This is in response to those who asked:”Who are you?” It is a least a dimension.Boats have always been a part of my life. Naturally interwoven with the story of Newport.
The British Museum of Natural History gave each yacht entered in the 1968 trans-atlantic race a log book asking each crew to record sightings of mammals including where,when, and under what conditions the sightings occurred. There were many sightings, I had forgotten until now, I described the porpoise in the photo, Geroge Moffett, the owner of the boat turned the log in at the end of the race. About a year later he wrote to me that the porpoise had been identified as a unique species within the family of Phocoenidae and that the Museum had attributed it the name “Guinevereous Liraki”
I have no substantiation of the story as I have long ago lost the letter.
In 1968 I sailed the Bermuda race and then the trans-atlantic race from Bermuda to Travemunde, West Germany aboard George Moffett’s 48 foot sloop”Guinevere”. A wonderful boat designed by Alan Gurney, probably most famous for “Windward Passage”
When I start to write one of these entries it is more about what to exclude, as there is for me, simply too many threads,each significant in it’s own way.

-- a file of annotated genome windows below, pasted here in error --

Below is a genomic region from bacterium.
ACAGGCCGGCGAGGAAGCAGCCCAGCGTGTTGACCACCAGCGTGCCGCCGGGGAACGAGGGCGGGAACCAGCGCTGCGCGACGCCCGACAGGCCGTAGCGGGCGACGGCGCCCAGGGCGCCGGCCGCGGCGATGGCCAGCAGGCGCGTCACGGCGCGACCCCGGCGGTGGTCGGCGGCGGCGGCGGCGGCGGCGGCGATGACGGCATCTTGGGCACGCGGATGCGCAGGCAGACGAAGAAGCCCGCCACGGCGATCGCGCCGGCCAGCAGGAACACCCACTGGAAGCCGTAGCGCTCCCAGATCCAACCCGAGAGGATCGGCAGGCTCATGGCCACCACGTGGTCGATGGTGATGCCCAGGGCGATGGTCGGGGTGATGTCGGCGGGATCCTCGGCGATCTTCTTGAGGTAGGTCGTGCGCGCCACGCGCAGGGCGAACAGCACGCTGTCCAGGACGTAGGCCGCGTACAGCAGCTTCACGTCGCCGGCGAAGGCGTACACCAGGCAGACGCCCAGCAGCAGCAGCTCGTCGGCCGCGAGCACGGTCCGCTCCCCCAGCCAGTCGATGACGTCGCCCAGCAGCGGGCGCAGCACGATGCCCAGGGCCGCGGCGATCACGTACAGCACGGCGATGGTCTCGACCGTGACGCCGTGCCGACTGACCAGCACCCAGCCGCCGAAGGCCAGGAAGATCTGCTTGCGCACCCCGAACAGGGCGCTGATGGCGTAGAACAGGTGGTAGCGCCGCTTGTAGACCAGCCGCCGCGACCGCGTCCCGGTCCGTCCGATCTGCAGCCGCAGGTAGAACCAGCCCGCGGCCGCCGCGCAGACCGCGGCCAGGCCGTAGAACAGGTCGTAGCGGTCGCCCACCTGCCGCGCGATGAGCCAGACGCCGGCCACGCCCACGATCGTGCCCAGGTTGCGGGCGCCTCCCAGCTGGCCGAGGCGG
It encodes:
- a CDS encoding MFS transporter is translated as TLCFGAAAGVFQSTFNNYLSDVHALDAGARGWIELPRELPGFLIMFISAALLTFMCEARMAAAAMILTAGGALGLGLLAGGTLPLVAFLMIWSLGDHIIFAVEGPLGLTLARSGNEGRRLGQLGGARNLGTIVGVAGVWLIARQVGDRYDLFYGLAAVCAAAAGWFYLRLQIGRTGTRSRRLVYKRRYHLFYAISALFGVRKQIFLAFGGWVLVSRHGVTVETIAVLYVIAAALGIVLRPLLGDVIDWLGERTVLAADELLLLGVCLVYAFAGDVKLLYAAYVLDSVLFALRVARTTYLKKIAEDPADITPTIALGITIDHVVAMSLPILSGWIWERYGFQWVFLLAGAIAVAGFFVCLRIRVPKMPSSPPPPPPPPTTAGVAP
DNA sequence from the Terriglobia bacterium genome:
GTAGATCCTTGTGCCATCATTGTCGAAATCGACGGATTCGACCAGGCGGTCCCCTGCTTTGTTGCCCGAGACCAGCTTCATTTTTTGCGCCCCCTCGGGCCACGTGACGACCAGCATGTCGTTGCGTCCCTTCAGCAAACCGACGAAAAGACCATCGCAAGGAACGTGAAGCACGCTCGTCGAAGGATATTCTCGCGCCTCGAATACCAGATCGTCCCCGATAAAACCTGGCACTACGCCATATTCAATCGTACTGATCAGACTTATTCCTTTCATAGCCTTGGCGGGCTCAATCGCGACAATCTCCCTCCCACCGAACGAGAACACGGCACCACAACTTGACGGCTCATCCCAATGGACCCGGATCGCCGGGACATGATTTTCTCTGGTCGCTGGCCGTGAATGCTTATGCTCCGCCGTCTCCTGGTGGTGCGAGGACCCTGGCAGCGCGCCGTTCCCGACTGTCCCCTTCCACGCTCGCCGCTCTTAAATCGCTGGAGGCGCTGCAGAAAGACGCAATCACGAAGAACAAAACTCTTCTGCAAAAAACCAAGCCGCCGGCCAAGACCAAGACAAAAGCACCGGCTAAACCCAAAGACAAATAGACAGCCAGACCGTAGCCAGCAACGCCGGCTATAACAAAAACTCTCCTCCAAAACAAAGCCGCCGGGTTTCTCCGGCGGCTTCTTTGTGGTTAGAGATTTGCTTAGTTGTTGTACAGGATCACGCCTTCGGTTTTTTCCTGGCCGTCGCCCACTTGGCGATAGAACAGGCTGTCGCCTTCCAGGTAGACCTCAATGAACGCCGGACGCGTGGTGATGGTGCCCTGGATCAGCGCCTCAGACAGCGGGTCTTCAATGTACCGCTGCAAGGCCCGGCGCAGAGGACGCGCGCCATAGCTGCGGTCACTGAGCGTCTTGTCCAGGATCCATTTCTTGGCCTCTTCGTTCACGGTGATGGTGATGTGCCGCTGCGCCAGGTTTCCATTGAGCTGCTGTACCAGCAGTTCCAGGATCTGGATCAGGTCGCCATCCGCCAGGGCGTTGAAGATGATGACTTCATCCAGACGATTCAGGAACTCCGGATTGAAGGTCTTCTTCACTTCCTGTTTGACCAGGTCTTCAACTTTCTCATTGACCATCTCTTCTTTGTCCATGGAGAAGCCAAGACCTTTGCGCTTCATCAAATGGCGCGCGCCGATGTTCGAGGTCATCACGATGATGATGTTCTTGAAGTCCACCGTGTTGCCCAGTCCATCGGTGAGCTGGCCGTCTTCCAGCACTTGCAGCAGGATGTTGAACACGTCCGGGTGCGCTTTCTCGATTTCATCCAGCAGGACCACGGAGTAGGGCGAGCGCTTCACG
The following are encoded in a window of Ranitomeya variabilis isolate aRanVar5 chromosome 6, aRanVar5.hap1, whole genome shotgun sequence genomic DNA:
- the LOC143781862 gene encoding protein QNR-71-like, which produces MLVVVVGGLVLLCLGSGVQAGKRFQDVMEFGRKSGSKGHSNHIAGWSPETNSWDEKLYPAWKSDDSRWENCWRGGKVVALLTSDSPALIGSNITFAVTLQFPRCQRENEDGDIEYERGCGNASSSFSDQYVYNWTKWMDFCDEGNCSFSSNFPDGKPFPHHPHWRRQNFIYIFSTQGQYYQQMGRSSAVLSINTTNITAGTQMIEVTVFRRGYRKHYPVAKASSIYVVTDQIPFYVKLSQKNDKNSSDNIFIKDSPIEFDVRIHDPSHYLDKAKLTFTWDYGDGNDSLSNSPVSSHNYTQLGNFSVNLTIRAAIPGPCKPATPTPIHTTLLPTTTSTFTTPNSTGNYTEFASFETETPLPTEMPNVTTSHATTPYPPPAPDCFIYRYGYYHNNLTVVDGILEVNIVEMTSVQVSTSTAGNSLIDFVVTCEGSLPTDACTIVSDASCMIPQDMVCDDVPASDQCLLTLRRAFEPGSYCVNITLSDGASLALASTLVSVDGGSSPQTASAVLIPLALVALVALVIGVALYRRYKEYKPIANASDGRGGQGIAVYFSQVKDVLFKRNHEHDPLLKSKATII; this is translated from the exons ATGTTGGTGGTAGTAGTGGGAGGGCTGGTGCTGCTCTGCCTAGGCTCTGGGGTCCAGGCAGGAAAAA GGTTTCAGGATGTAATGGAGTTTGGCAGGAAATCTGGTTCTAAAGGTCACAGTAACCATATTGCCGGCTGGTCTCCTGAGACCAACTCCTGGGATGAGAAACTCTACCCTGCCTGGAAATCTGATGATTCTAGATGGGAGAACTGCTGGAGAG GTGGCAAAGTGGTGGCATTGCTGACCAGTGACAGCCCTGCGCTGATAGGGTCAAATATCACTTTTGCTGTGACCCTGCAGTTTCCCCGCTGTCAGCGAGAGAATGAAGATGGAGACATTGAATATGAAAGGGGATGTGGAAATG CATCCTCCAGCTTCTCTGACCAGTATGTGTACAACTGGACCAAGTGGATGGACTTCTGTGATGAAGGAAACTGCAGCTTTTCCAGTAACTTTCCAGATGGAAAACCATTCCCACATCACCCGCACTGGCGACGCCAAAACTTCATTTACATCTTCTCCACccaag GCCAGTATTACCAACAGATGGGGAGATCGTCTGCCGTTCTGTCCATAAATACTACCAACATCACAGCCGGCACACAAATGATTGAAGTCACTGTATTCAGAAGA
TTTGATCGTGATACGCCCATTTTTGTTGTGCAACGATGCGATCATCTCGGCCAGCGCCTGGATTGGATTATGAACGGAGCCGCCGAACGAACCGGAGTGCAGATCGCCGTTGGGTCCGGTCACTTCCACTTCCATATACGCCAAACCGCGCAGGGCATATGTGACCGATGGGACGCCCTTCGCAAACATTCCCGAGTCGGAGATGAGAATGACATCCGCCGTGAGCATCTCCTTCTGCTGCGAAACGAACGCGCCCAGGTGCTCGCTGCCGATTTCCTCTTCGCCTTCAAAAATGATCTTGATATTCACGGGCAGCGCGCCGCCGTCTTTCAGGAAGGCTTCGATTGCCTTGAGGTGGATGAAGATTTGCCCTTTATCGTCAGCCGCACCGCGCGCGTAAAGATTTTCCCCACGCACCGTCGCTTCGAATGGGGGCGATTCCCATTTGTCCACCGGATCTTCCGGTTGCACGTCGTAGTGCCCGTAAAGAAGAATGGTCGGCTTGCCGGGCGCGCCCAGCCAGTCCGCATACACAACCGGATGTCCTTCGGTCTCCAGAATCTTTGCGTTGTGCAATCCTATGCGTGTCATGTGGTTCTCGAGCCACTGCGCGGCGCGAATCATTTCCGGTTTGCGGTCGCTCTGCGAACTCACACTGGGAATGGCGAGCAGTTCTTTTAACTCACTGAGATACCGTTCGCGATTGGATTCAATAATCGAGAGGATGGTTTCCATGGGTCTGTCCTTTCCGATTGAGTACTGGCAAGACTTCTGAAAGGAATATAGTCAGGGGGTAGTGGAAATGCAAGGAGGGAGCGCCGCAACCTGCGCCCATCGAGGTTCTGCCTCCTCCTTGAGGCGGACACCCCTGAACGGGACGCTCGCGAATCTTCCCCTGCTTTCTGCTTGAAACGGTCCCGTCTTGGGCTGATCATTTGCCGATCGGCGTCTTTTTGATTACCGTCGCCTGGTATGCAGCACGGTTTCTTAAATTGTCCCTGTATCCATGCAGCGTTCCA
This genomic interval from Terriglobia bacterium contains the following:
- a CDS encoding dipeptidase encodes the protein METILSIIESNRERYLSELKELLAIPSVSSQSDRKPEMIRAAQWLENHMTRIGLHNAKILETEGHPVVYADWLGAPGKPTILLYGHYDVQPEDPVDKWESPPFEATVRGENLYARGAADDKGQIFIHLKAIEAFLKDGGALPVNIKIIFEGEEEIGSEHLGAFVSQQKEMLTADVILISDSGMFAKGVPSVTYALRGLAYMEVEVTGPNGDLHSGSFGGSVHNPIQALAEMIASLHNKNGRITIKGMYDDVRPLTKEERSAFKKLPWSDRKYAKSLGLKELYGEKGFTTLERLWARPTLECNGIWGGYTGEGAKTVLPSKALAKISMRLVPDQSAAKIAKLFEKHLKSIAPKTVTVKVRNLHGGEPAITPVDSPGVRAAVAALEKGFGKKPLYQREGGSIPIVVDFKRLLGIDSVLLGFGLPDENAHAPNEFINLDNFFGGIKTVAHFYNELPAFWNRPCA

It would be no surprise to anyone that the personalities play an important role in any of these tales. the boats are usually a reflection of their owners. The events selected certainly play a role.
Geroge Moffett was no exception, an exceptional sailor, one of the most natural helmsman I have ever seen. An ever curious mind.
I had sailed the 1966 Bermuda race on “Guinevere” unable to sail the trans-atlantic race that year as I had a job waiting at home.
we placed in the top of our class each time in the Bermuda Race. In the Trans-atlantic race we won our class and finished second overall. Our German hosts gave out fabulous prizes.
This was a long race,taking just over 22 days. The track took us north of Scotland across the North Sea through the Skagerrak down the Baltic, through the Danish Archipelago, finishing at Fehmarn lightship making sure we did not wander into East German water.
the photo of a rock is Rockall a few hundred miles west of Scotland.
We had a contest during the course of the race as to who was the fastest helmsman, I won, as I did in 2005